This section is from the book "Materia Medica And Therapeutics Inorganic Substances", by Charles D. F. Phillips. Also available from Amazon: Materia medica and therapeutics.
The Friedrichshall water, which is largely imported from a spring in Saxe-Meiningen, contains, in a pound, sulphate of soda 46 gr., sulphate of magnesia 39 gr., chloride of sodium 61 gr., chloride of magnesium 30 gr., and sulphate of lime and potash, with a small amount of carbonic acid (Liebig). This water is useful in small non-aperient doses for promoting tissue-change, and in aperient doses is frequently prescribed for habitual constipation, hepatic congestion, abdominal plethora, etc.
The Hunyadi Janos waters are the richest bitter waters yet known. Sixteen ounces contain 138 gr. of sulphate of magnesia, 129 gr. of sulphate of soda, with 11 gr. of chloride, and 13 gr. of carbonate of soda. They are used in the same class of cases as those last mentioned, but are more active and are rather less unpleasant to the taste.
Pullna water is of the same character, but intermediate in strength between Friedrichshall and Hunyadi Janos, containing 123 gr. of sulphate of soda, and 93 gr. of magnesia, with carbonate of the same, and chloride of sodium.
Seidlitz contains no sulphate of soda, but 104 gr. of sulphate of magnesia.
The once famous Epsom well contains in the pound 240 gr. of sulphate of magnesia, to which it has given its name.
The Beulah Spa (Norwood) contains 61 gr. of Epsom salt, with 9 gr. of soda sulphate, and some chloride.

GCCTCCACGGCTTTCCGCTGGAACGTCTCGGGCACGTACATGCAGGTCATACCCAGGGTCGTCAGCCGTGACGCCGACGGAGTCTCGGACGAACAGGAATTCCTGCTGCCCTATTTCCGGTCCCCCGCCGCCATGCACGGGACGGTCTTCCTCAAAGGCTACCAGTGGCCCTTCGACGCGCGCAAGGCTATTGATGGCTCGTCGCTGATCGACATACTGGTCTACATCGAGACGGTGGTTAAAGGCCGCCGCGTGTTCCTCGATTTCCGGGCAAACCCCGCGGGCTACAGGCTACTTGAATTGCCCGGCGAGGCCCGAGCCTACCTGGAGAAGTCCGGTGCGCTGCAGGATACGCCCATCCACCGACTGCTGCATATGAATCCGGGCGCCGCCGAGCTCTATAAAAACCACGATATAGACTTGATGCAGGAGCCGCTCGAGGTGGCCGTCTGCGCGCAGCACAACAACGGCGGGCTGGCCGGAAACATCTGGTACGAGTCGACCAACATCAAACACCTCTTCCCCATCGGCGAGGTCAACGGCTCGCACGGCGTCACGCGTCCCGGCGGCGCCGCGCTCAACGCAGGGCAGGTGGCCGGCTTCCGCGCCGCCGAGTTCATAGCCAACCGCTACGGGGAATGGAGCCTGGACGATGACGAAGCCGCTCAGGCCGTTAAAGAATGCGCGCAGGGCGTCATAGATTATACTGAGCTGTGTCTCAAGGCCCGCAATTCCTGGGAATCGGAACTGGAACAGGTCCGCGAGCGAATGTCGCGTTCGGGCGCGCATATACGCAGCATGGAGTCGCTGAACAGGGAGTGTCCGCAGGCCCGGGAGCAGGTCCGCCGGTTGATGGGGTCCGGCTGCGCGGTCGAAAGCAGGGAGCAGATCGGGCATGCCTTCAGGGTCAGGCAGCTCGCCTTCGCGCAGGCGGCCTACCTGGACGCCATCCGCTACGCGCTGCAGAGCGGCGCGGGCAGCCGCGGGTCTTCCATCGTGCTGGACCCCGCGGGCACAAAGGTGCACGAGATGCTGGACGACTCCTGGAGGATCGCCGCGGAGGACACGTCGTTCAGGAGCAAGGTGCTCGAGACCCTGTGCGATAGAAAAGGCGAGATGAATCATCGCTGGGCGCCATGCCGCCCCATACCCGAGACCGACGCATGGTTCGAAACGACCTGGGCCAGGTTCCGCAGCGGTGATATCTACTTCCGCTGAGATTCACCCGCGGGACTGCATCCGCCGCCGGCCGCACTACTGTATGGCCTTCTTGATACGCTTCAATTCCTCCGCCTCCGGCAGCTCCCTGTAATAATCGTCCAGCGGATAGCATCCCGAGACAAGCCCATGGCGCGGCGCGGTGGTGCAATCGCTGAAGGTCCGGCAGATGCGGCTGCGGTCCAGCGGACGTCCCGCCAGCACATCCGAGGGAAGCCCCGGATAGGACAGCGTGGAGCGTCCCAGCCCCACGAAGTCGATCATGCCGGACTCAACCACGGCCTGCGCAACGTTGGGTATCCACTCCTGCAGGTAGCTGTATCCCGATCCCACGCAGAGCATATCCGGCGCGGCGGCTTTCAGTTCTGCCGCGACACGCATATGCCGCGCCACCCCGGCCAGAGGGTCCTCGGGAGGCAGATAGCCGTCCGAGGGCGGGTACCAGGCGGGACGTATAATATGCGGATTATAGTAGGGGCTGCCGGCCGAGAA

The Streatham and Kilhurn Wells resemble the Beulah Spa.
Purton Spa, near Swindon, has 23 gr. of each sulphate, together with chloride, lime sulphate, and some carbonic acid (which is deficient in most waters of this class); also traces of bromides, iodides, and sulphuretted hydrogen. This water is used as an "alterative stimulant" in strumous sores and enlarged glands, threatened consumption, hepatic disorders, rheumatism, chronic skin-disorders, and uterine derangements. Half a pint to a pint of the water is taken before breakfast, and another half-pint in the evening. The air of the place is dry and bracing.
Cheltenham possesses saline springs of several qualities. That of the Royal Old Well, first noted for the cure of George the Third, contains chiefly chlorides of calcium, sodium, and magnesium, with sulphate of soda and a little carbonic acid.
The Pittville Saline contains an unusual proportion of silica. Spring No. 4, Montpellier, contains a large amount of common salt (52 gr. in the pint), with 17 gr. sulphate of soda, and 14 gr. of magnesia, but is deficient in carbonate of soda and carbonic acid. This might be remedied, as Dr. Macpherson suggests, by adding a certain quantity of Bilin or of Vals water, and the temperature might be graduated, and very useful results again obtained from these waters. The Montpellier baths are well arranged, and include vapor douches and medicated vapor baths.
In winter the mild and equable, though rather moist climate, would even give an advantage over more distant Spas. By the Cotswold Hills the town is sheltered from north and east winds. The season is from mid-April to October.
At Leamington, the saline spring Old Well, contains in the pound 40 gr. of soda sulphate, 40 gr. of sodium chloride, 20 gr. of calcium chloride, 3 gr. of chloride of magnesium, traces of bromine and iodine, and 2 cub. in. of carbonic acid; also nitrogen and oxygen; temperature, 48° F.
These waters are alterative, and are slightly aperient, more active than those of Cheltenham, and hence suitable for invalids of "torpid habit." I have used them with advantage in hepatic derangement.
The town is clean and pleasant, less protected by hills than Cheltenham, and hence the air is rather colder and more bracing; it is humid, but not raw.
At Scarborough, the South Well contains 28 gr. of sulphate of magnesia with 13 gr. of sulphate and 6 gr. of carbonate of lime, some common salt, and a trace of iron. The amount of lime is rather too large for cases requiring purgative waters.